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First Mediation appointment this weekend. What should I expect?

(18 Posts)
Snowme Fri 15-Mar-13 15:01:48

It's taken months for this to process but it's finally here. The children's absent father has expressed interest in attending too, but I doubt he will travel that far for it.

What should I expect to hear or volunteer from the session? Im vaguely aware they prepare a report whoch may be used in court.

Am I supposed to recount all details of the domestic violence? I'm asking for supervised contact centre visits for our young children as he hasn't been touch for over a year and lives 200 miles away, so would we just be discussing why I want this, or is the session to suss me out or something?? I read somewhere it's held by psychology practitioners, so I'm a it concerned they are going to open a floodgate I'd rather keep shut, as I have tried to compartmentalise my recent past and just move on.

I'm worried that I will be quoted word for word and that will be read out in court or copied to his solicitor for his then perusal, and I have major confidence issues so am totally verbally inarticulate. I have developed a paranoia of authority since living with him I think as I seem unable to enter rational discussion about my personal or family life without becoming agitated and even feeling mentally aggressive :/

I just don't know what I am supposed to say.
On the one hand as much as I don't want to see him again, I thought mediation was to bring two warring parties together to help facilitate clear and rational discussion/solution.

It's highly unlikely he'll attend, perhaps he'll go to an appointment in his own town. In which case, would we both be able to view eachother's statements at some future point if it goes to court? I'm also curious as to what he wants really. (This whole issue isn't about seeing the children, he's never been denied them, he has said and written this is all about placing as much vengeance and wrath (his words) as possible on me. So I'm morbidly curious to know what I'm up against really.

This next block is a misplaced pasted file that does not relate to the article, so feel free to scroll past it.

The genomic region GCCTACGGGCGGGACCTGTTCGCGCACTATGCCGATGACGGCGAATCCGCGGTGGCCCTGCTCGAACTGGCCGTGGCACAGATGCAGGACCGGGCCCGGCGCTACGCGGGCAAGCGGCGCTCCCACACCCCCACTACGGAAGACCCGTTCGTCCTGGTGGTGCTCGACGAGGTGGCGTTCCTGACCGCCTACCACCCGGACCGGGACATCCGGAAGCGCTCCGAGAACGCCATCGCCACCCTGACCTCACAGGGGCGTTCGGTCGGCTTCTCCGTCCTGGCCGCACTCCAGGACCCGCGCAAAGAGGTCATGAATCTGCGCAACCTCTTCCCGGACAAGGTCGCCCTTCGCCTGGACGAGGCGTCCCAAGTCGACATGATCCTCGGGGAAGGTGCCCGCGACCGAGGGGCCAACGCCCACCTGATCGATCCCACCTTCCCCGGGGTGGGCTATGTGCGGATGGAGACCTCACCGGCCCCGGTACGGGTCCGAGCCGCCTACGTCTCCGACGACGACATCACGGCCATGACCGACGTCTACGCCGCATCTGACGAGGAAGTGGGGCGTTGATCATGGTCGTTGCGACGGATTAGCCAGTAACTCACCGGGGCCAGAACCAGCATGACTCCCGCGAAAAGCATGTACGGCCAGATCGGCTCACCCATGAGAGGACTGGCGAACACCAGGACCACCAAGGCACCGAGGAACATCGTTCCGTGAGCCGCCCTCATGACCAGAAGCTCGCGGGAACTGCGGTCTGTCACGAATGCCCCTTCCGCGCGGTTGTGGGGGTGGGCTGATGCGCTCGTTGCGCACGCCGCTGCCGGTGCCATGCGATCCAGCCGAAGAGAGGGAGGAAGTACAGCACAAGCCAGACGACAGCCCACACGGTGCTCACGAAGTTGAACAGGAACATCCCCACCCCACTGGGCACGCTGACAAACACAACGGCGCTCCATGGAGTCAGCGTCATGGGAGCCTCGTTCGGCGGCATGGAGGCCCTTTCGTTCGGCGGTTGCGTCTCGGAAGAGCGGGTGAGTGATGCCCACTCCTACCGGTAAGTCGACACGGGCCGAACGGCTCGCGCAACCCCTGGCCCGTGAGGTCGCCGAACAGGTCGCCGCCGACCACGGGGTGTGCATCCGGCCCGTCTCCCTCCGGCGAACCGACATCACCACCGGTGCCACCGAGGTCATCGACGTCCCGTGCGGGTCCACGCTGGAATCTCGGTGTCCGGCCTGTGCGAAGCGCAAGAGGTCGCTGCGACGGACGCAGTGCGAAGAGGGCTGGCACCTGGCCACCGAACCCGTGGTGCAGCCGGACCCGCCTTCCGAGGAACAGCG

Thankyou in advance for any views.

HerrenaHarridan Fri 15-Mar-13 15:55:56

It's a shame you've left it so late to ask as you should have been able to have a familiarisation session but hey ho.

Don't worry mediation is not about tripping you up of catching you out its about creating a safe platform for communication.

Unless it is ordered by court is voluntary so you can, leave or take a break whenever.

You will need to explain why you want contact to be supervised. You do not need to give details but you do need to be open

They will not be writing down your every word but should it go to court will be asked for their report and opinions.

Do you know the difference between supported contact and supervised contact ?

Snowme Fri 15-Mar-13 16:31:47

Thankyou Herrena, yes I have thoroughly looked at the contact options and am aware of the differences. Because he had
successfully abducted my first newborn before and has threatened again recently, supervised contact seems to be the only safe option at this point really.

I suppose I am going to have to mention all this, as they would need to know why I've requested supervised contact :/

Dervel Fri 15-Mar-13 18:04:06

If you are are worried about not adequately communicating then you could try either writing a letter to take with you for them to read, or if you feel up to it have a good sit down with your favourite hot drink, and just write down in bullet points what you wish to get across, and if you get flustered in the meeting you can refer to it.

Also I also believe it is possible, even if he does turn up you can request to be in separate rooms, and your mediator will go back and forth between you and attempt to reach consensus that way. Yes they may have training in psychology, but their role here is not to give you therapy, it is to facilitate communication and reach consensus.

betterthanever Fri 15-Mar-13 19:49:14